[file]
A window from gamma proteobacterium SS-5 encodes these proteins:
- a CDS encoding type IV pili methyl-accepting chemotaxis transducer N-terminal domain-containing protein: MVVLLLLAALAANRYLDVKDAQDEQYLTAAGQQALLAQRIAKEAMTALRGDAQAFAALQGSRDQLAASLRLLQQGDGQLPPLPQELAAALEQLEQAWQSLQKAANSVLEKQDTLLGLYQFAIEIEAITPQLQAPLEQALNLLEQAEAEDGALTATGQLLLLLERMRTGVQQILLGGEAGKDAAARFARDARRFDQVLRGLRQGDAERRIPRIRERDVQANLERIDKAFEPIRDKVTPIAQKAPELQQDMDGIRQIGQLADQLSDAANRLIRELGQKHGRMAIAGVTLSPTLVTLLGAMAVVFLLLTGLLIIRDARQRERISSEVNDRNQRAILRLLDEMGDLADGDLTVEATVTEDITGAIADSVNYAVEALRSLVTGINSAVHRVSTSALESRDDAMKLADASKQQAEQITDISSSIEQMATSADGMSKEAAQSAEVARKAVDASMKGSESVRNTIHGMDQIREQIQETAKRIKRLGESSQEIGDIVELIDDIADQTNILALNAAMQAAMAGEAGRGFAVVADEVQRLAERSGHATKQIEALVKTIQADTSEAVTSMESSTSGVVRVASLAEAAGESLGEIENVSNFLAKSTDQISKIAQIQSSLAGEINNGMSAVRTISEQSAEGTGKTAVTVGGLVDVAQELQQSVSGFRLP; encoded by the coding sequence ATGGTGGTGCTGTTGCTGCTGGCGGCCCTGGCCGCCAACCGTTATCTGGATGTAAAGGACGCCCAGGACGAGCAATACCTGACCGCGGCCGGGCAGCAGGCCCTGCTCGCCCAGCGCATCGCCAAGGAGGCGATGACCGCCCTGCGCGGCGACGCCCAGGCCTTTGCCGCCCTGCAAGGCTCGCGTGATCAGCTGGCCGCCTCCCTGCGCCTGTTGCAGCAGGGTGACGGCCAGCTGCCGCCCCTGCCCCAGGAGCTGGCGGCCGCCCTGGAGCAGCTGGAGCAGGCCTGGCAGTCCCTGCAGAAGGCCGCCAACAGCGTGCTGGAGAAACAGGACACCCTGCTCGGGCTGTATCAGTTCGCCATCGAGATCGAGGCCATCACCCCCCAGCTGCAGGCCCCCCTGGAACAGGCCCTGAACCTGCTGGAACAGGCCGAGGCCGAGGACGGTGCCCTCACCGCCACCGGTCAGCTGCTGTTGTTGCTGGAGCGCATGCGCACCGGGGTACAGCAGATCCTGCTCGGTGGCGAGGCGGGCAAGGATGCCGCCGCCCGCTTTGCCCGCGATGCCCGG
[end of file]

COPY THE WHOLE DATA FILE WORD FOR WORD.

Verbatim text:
A window from gamma proteobacterium SS-5 encodes these proteins:
- a CDS encoding type IV pili methyl-accepting chemotaxis transducer N-terminal domain-containing protein: MVVLLLLAALAANRYLDVKDAQDEQYLTAAGQQALLAQRIAKEAMTALRGDAQAFAALQGSRDQLAASLRLLQQGDGQLPPLPQELAAALEQLEQAWQSLQKAANSVLEKQDTLLGLYQFAIEIEAITPQLQAPLEQALNLLEQAEAEDGALTATGQLLLLLERMRTGVQQILLGGEAGKDAAARFARDARRFDQVLRGLRQGDAERRIPRIRERDVQANLERIDKAFEPIRDKVTPIAQKAPELQQDMDGIRQIGQLADQLSDAANRLIRELGQKHGRMAIAGVTLSPTLVTLLGAMAVVFLLLTGLLIIRDARQRERISSEVNDRNQRAILRLLDEMGDLADGDLTVEATVTEDITGAIADSVNYAVEALRSLVTGINSAVHRVSTSALESRDDAMKLADASKQQAEQITDISSSIEQMATSADGMSKEAAQSAEVARKAVDASMKGSESVRNTIHGMDQIREQIQETAKRIKRLGESSQEIGDIVELIDDIADQTNILALNAAMQAAMAGEAGRGFAVVADEVQRLAERSGHATKQIEALVKTIQADTSEAVTSMESSTSGVVRVASLAEAAGESLGEIENVSNFLAKSTDQISKIAQIQSSLAGEINNGMSAVRTISEQSAEGTGKTAVTVGGLVDVAQELQQSVSGFRLP; encoded by the coding sequence ATGGTGGTGCTGTTGCTGCTGGCGGCCCTGGCCGCCAACCGTTATCTGGATGTAAAGGACGCCCAGGACGAGCAATACCTGACCGCGGCCGGGCAGCAGGCCCTGCTCGCCCAGCGCATCGCCAAGGAGGCGATGACCGCCCTGCGCGGCGACGCCCAGGCCTTTGCCGCCCTGCAAGGCTCGCGTGATCAGCTGGCCGCCTCCCTGCGCCTGTTGCAGCAGGGTGACGGCCAGCTGCCGCCCCTGCCCCAGGAGCTGGCGGCCGCCCTGGAGCAGCTGGAGCAGGCCTGGCAGTCCCTGCAGAAGGCCGCCAACAGCGTGCTGGAGAAACAGGACACCCTGCTCGGGCTGTATCAGTTCGCCATCGAGATCGAGGCCATCACCCCCCAGCTGCAGGCCCCCCTGGAACAGGCCCTGAACCTGCTGGAACAGGCCGAGGCCGAGGACGGTGCCCTCACCGCCACCGGTCAGCTGCTGTTGTTGCTGGAGCGCATGCGCACCGGGGTACAGCAGATCCTGCTCGGTGGCGAGGCGGGCAAGGATGCCGCCGCCCGCTTTGCCCGCGATGCCCGG